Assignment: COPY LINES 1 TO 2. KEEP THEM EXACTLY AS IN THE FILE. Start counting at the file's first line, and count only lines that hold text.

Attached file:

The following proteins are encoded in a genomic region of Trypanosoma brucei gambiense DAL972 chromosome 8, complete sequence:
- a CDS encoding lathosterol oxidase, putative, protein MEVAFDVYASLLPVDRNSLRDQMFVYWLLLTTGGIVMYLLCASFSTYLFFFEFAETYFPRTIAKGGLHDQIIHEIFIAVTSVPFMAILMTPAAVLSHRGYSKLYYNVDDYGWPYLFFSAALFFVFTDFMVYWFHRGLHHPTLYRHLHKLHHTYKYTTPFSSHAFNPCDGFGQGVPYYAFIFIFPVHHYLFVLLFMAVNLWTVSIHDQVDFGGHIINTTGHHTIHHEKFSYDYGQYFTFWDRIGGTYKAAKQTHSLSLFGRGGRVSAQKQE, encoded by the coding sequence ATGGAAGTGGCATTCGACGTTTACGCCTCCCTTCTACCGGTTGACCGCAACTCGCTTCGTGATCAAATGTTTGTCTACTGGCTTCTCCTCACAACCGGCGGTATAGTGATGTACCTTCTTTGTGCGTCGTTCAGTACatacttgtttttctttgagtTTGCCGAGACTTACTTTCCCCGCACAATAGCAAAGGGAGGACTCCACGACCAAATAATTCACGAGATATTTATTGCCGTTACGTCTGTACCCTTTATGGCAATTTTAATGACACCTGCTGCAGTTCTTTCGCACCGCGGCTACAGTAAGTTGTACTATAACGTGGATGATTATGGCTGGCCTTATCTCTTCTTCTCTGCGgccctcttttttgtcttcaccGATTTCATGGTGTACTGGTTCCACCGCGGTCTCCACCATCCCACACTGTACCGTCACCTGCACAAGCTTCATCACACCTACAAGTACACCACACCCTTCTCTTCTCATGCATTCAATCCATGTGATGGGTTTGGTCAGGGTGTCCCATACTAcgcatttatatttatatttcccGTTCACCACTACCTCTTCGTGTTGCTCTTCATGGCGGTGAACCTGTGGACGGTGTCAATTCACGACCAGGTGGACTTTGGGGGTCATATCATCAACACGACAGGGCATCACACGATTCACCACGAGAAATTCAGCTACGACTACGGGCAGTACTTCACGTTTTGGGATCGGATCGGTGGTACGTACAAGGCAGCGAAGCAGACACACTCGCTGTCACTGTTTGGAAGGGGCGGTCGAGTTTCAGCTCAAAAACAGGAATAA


The following proteins are encoded in a genomic region of Trypanosoma brucei gambiense DAL972 chromosome 8, complete sequence:
- a CDS encoding lathosterol oxidase, putative, protein MEVAFDVYASLLPVDRNSLRDQMFVYWLLLTTGGIVMYLLCASFSTYLFFFEFAETYFPRTIAKGGLHDQIIHEIFIAVTSVPFMAILMTPAAVLSHRGYSKLYYNVDDYGWPYLFFSAALFFVFTDFMVYWFHRGLHHPTLYRHLHKLHHTYKYTTPFSSHAFNPCDGFGQGVPYYAFIFIFPVHHYLFVLLFMAVNLWTVSIHDQVDFGGHIINTTGHHTIHHEKFSYDYGQYFTFWDRIGGTYKAAKQTHSLSLFGRGGRVSAQKQE, encoded by the coding sequence ATGGAAGTGGCATTCGACGTTTACGCCTCCCTTCTACCGGTTGACCGCAACTCGCTTCGTGATCAAATGTTTGTCTACTGGCTTCTCCTCACAACCGGCGGTATAGTGATGTACCTTCTTTGTGCGTCGTTCAGTACatacttgtttttctttgagtTTGCCGAGACTTACTTTCCCCGCACAATAGCAAAGGGAGGACTCCACGACCAAATAATTCACGAGATATTTATTGCCGTTACGTCTGTACCCTTTATGGCAATTTTAATGACACCTGCTGCAGTTCTTTCGCACCGCGGCTACAGTAAGTTGTACTATAACGTGGATGATTATGGCTGGCCTTATCTCTTCTTCTCTGCGgccctcttttttgtcttcaccGATTTCATGGTGTACTGGTTCCACCGCGGTCTCCACCATCCCACACTGTACCGTCACCTGCACAAGCTTCATCACACCTACAAGTACACCACACCCTTCTCTTCTCATGCATTCAATCCATGTGATGGGTTTGGTCAGGGTGTCCCATACTAcgcatttatatttatatttcccGTTCACCACTACCTCTTCGTGTTGCTCTTCATGGCGGTGAACCTGTGGACGGTGTCAATTCACGACCAGGTGGACTTTGGGGGTCATATCATCAACACGACAGGGCATCACACGATTCACCACGAGAAATTCAGCTACGACTACGGGCAGTACTTCACGTTTTGGGATCGGATCGGTGGTACGTACAAGGCAGCGAAGCAGACACACTCGCTGTCACTGTTTGGAAGGGGCGGTCGAGTTTCAGCTCAAAAACAGGAATAA